Any political doctrine relying on a liberal understanding of freedom runs into significant trouble, for as Dipesh Chakrabarthy states, “most of our freedoms so far have been energy-intensive”.[26] The thesis about the Anthropocene states that “the geological agency of humans” becomes in fact “the price we pay for the pursuit of freedom”.[27] Fantasies of exiting the metabolic multitude—mirroring the fantasies of the supremacy of transparent subjects of modernity—bring us to a point where we are in fact enmeshed in the planetary assemblage deeper than ever. The intimation is that we have always been less autonomous than we imagined ourselves to be, and that while we commonsensically accept some very unjust constraints, we are biased against those that make us actually well aware of our position as agents in the metabolic multitude. The age of climate emergency demands a thorough perspectival rotation in this respect, a new economy and geometry of freedom; a sort of redistribution of competences, gerrymandering the territories of limits and liberties.

via ŠUM



Dear Comrades
Not a fortune-teller, soothsayer, charmer, diviner or caster of spells — nor one who consults ghosts and spirits or seeks oracles from the dead — I have nonetheless been wondering about the possibility of confusion and how we might be extinguished. I recently had to ask Thirty-Seven to remind me who Forty-Six was. I have been replying to everyone and then deleting them from the face of the earth. (In the end I got my own lightbulb.) I have been replacing the subject. We might need a new classification — this kind of interaction is completely new to me, I have no idea what the rules of engagement are. I have no idea what is to be shared and what is not to be shared; for instance, during the eighteenth century the difference between history or pornography or fiction wasn’t always obvious. Notwithstanding, I shall set down whatever…

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Sketches on Mutant Design (or, Situationism at the after party)

synthetic zerø

  1. (worldmap: command and control)
Beyond the Judgement of God. Meltdown: planetary china-syndrome, dissolution of the biosphere into the technosphere, terminal speculative bubble crisis, ultravirus, and revolution stripped of all christian-socialist eschatology (down to its burn-core of crashed security). It is poised to eat your TV, infect your bank account, and hack xenodata from your mitochondria.[1]
Specters of crisis and scrambles for revolutionary agency emerge from the updating forms of privatizations that occur concurrent with capitalism’s continually updating of the modes of production through powerful social and machinic technics. The demise of feudalism saw the partitioning of land in the form of private property; the faster paces of the industrialization – particularly under its Fordist-Keynesian mode – proceeded with the unleashing of cycles where seemingly everything under the sun could be transmuted into commodity form. The transition towards post-Fordist production, made possible by the advent of computational technology, has engendered…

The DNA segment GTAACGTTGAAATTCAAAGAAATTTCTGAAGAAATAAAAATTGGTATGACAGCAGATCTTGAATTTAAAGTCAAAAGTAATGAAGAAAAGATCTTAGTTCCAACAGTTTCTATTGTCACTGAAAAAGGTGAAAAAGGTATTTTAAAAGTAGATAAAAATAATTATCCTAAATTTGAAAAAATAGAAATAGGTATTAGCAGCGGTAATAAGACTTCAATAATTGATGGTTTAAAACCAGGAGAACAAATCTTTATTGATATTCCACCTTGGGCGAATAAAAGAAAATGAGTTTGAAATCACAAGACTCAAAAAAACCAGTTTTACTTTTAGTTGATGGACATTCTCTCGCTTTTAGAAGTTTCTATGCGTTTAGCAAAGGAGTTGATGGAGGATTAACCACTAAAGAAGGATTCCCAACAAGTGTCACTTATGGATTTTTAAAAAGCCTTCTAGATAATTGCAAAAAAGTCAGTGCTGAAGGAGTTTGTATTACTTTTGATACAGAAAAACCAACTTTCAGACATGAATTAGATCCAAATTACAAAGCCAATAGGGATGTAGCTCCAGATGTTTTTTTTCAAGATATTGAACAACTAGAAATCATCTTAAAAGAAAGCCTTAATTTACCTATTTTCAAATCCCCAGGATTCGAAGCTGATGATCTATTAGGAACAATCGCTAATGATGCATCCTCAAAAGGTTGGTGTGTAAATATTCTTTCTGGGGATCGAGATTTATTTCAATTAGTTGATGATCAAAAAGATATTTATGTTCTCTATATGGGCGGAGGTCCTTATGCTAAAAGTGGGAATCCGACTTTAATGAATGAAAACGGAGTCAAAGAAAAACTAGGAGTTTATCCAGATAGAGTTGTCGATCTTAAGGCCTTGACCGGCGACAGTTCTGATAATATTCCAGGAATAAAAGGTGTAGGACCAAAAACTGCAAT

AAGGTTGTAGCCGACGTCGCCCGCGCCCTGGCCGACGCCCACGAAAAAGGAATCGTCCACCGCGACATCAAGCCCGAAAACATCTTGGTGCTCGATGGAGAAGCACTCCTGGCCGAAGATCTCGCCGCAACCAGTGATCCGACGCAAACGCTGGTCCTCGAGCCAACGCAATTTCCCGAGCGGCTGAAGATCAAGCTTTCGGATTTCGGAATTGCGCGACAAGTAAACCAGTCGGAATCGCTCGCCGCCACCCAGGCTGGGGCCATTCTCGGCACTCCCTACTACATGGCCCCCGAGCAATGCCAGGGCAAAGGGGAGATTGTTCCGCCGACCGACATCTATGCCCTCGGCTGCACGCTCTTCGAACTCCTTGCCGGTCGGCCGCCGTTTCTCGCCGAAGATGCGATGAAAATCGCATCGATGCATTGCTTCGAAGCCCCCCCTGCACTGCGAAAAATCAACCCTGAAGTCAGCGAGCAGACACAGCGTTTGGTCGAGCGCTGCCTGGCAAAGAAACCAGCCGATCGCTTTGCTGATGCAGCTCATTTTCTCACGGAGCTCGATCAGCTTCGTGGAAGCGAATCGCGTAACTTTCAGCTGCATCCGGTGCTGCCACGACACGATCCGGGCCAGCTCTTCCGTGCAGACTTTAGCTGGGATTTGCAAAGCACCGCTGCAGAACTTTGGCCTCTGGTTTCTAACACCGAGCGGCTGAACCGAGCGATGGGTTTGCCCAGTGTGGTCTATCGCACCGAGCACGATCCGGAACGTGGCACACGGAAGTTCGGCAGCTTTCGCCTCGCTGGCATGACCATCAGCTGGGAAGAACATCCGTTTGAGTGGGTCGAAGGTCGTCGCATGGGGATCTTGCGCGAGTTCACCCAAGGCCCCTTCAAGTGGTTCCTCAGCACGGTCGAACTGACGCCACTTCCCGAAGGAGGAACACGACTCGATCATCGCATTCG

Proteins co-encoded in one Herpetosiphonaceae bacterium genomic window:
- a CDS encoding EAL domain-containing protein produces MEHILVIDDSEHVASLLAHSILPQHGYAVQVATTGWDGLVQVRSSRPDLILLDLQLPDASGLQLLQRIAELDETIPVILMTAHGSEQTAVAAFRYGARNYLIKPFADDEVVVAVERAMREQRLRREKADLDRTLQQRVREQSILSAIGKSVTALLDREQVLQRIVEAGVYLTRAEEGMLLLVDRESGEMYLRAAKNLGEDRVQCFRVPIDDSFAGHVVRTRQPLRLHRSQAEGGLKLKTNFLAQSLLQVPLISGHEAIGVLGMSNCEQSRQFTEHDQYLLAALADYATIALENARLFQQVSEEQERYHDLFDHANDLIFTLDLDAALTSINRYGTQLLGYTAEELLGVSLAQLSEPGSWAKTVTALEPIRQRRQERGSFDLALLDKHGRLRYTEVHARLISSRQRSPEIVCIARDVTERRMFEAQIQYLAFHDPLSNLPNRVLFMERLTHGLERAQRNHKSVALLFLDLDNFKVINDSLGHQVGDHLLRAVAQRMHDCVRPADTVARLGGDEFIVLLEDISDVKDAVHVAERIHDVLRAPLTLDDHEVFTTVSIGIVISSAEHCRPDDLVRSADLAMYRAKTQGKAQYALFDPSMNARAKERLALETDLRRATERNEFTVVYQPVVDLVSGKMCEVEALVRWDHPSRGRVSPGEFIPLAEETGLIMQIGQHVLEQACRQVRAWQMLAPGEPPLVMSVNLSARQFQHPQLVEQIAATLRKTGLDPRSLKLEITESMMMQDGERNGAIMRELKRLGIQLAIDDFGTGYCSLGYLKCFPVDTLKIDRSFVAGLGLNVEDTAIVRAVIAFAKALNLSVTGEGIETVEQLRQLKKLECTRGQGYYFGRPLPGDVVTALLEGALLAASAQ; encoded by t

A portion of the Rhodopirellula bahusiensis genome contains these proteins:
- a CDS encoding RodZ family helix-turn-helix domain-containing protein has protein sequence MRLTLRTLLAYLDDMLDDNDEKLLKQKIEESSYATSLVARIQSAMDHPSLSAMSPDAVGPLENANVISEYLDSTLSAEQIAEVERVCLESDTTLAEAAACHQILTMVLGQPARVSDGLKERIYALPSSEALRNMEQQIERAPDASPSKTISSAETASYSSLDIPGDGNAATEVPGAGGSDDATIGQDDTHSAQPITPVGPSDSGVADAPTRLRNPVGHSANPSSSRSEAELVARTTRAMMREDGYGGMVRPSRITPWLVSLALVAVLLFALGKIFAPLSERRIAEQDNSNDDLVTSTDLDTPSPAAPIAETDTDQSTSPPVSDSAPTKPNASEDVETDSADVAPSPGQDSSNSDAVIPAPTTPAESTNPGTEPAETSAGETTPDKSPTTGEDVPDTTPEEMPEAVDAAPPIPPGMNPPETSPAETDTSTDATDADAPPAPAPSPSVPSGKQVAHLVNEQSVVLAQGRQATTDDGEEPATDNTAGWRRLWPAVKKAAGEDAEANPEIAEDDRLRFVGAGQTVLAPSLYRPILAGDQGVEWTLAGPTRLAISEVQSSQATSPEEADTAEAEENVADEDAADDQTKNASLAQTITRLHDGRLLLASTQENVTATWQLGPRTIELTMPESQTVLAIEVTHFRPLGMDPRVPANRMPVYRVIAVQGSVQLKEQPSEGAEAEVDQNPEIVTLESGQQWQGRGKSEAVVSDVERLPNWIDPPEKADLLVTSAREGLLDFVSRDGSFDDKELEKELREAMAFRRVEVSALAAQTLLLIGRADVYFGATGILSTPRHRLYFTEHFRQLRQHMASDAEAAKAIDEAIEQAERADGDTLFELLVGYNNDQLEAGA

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Morbid Interregnum

synthetic zerø

In his Prison Notebooks (1930), Antonio Gramsci wrote:
“The crisis consists precisely in the fact that the old is dying and the new cannot be born; in this interregnum a great variety of morbid symptoms appear.”
The world is once again living an interregnum.
Of course, Gramsci was writing about an era of economic depression, rising fascism, and incipient world war. For many, the contemporary world looks oh so similar. The global North is poised between inward-looking old powers and reluctant emergent ones. We have been bequeathed an exhausted civilization determined to accelerate through neoliberalism directly into hothouse eaarth.
This is just another way of saying that the world’s current interregnum is fucking mess. We, indeed, are a fucking mess. Ours is a planet now defined by insane habits of extraction, haphazard technology, janky social networks, and pathological individualism; all forces that lie outside conventional notions of geostrategic power.

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Charting the Cosmic Hero’s Journey

Journal of a Cosmic Anthropologist

These days you’d have to strap me to a bed to make me watch all the Marvel movies. Five years ago, that was a different story. Bed-ridden, recovering from major surgery, I wasn’t going anywhere and needed some serious escapism – watching every single Marvel movie plus the short films, doped to the gills did the job. It wasn’t watching the heroes level up to become Supers and defeat the Villains that stuck with me – it was the sacrifices they made to get there. Forever etched into my brain by that adventure into the MCU was the death imagery of the ordeals that Steve Rogers, Tony Stark and Thor endured in their origin stories to then become a better version of themselves. Something that would be repeated for each of these core characters in successive tales, for higher stakes, each requiring greater sacrifices before their ultimate acts of heroism…

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